Is allowing a vendor to lead the project management of solution implementation the equivalent to letting the fox run the henhouse?
There is little doubt that implementing new technology or solutions into a business can be a difficult task and all too often, it’s the dynamic between the customer and the vendor that is the crux of most of the challenges.
Embarking on the customer-vendor journey is a long-term relationship that requires significant trust on both sides. This critical relationship tends to run into trouble from the outset when vendors become responsible for project delivery beyond their technical piece, particularly when there are differing points of view on what is being delivered.
Once issues begin to arise both vendor and customer’s eyes can be taken off the delivery of the scope, which can lead to vital energies being diverted from the project to dealing with conflict management.
Typically engaging an independent integrator to execute the project from the outset can considerably reduce the risk of a toxic environment forming between the vendor and client and lead to better project outcomes.
Either way these projects are always a challenge and we explore below some of the fundamental reasons why getting vendors to deliver your projects may not always be the right approach.
Different Definitions of What Success Looks Like
The reality is that the vendor and client organisation will approach a project from two different perspectives, neither of which should be ignored. While both share the common goal of getting the product implemented, the desired outcomes and definition of success may differ.
The vendor is interested in seeing its product implemented; its team is focused on the content of the effort, which involves the actual execution of the technology. The organisation’s perspective reaches far beyond that goal, focusing on the outcomes resulting from the project, or the context perspective.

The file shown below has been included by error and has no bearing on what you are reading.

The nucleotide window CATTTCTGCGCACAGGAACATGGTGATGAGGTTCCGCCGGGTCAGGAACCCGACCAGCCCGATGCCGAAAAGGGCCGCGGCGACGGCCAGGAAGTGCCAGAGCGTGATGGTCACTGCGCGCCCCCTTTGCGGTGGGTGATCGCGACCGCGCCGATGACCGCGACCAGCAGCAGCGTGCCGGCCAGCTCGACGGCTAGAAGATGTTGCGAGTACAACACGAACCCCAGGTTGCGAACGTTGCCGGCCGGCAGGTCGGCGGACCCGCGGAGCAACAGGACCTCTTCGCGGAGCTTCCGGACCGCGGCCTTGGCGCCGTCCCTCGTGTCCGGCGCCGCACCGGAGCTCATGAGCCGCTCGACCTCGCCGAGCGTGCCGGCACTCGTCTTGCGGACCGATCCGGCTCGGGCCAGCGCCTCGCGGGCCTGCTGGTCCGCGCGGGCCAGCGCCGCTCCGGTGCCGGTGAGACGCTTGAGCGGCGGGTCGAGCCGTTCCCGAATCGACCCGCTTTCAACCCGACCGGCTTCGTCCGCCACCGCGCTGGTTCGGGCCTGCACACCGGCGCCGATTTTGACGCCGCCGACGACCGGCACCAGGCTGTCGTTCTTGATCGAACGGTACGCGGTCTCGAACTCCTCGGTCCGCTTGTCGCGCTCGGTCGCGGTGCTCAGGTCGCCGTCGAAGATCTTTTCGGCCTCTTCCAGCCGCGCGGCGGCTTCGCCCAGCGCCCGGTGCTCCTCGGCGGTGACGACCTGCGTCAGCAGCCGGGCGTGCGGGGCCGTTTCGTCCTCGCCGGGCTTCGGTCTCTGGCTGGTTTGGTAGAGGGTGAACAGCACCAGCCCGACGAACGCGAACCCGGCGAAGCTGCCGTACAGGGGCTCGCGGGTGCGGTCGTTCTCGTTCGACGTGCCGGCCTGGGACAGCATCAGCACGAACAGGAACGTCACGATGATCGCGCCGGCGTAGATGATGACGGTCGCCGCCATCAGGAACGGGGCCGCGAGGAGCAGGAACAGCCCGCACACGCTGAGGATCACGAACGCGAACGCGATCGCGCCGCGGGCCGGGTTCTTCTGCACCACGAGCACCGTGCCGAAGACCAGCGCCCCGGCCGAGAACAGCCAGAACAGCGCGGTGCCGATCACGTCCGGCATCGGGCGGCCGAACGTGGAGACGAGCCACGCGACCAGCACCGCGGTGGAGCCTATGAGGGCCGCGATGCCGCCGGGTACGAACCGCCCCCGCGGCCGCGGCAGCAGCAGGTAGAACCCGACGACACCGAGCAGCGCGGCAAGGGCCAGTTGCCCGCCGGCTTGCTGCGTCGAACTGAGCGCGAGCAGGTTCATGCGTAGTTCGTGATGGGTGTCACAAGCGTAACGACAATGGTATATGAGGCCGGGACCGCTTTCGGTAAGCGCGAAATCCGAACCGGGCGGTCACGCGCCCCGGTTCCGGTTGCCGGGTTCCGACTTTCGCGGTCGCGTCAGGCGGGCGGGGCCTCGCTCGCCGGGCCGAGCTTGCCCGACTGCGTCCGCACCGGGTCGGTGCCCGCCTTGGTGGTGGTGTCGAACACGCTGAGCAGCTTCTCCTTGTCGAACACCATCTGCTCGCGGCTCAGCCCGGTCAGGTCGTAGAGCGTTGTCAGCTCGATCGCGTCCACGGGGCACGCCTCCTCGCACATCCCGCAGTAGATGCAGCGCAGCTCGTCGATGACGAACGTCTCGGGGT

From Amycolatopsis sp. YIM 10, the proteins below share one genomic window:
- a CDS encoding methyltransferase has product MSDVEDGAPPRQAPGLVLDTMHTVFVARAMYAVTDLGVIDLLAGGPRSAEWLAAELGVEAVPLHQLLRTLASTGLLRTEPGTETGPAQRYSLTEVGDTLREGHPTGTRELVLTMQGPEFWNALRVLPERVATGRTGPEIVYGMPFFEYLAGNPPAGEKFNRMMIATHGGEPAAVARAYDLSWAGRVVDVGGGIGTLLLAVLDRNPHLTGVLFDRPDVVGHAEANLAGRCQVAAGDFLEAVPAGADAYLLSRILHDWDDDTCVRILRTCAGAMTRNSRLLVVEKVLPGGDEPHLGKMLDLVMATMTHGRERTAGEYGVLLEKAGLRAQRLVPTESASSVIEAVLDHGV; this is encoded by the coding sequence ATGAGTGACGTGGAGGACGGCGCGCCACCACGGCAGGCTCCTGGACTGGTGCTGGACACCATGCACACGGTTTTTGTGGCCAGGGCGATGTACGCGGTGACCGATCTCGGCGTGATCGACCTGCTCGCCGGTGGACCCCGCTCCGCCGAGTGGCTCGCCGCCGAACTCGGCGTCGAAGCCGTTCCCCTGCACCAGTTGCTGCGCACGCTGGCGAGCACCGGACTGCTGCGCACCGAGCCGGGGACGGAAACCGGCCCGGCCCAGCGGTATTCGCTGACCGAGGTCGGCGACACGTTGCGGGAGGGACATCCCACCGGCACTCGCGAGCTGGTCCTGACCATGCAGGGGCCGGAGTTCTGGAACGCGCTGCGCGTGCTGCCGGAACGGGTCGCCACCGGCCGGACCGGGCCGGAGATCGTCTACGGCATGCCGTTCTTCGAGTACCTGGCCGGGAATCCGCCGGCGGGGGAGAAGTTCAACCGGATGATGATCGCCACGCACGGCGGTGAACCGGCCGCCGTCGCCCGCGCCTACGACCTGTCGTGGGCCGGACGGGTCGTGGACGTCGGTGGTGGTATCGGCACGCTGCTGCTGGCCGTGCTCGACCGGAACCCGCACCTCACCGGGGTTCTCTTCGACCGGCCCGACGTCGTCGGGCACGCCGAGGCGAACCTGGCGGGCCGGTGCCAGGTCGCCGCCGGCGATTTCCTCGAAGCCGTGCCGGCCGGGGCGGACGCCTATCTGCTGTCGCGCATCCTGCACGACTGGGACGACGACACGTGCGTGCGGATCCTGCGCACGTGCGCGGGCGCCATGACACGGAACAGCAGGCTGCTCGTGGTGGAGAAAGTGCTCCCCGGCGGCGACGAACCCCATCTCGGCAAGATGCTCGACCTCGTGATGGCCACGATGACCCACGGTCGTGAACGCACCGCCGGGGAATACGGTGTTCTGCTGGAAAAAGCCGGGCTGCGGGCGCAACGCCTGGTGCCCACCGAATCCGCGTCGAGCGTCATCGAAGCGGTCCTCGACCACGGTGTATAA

The organisation needs to take a broader view of the implementation process and manage the risks, benefits and changes the organisation will experience throughout the process to include the actual implementation as well as parallel activities affected by the implementation, such as the change management and on-going use and support of the system.
These differing perspectives affect the expectations, goals and approach taken by each party during the engagement. For example, the vendor is typically focused on reaching a “go-live” date in the shortest time frame possible, as its contractual agreements usually structure the largest payment to occur at that time, which can lead to Vendor project managers not being focused on Business Case benefits.
Understanding the Business Case
Most projects start their life with a business case that justifies the reasons a project should be undertaken, including the context for the project, its scope and the outcomes it will deliver. If a vendor is managing its delivery, the vendor’s focus naturally is on delivering their components, not the business benefits and the case for change.
Due to this potential narrow focus, problems arise when there is no clear link back to decisions made as to whether the project should proceed, if the scope is changed, or the benefits are revisited. These are all issues that lead to poorly integrated project plans.
The Disconnect Between Delivering the Solution but not the Project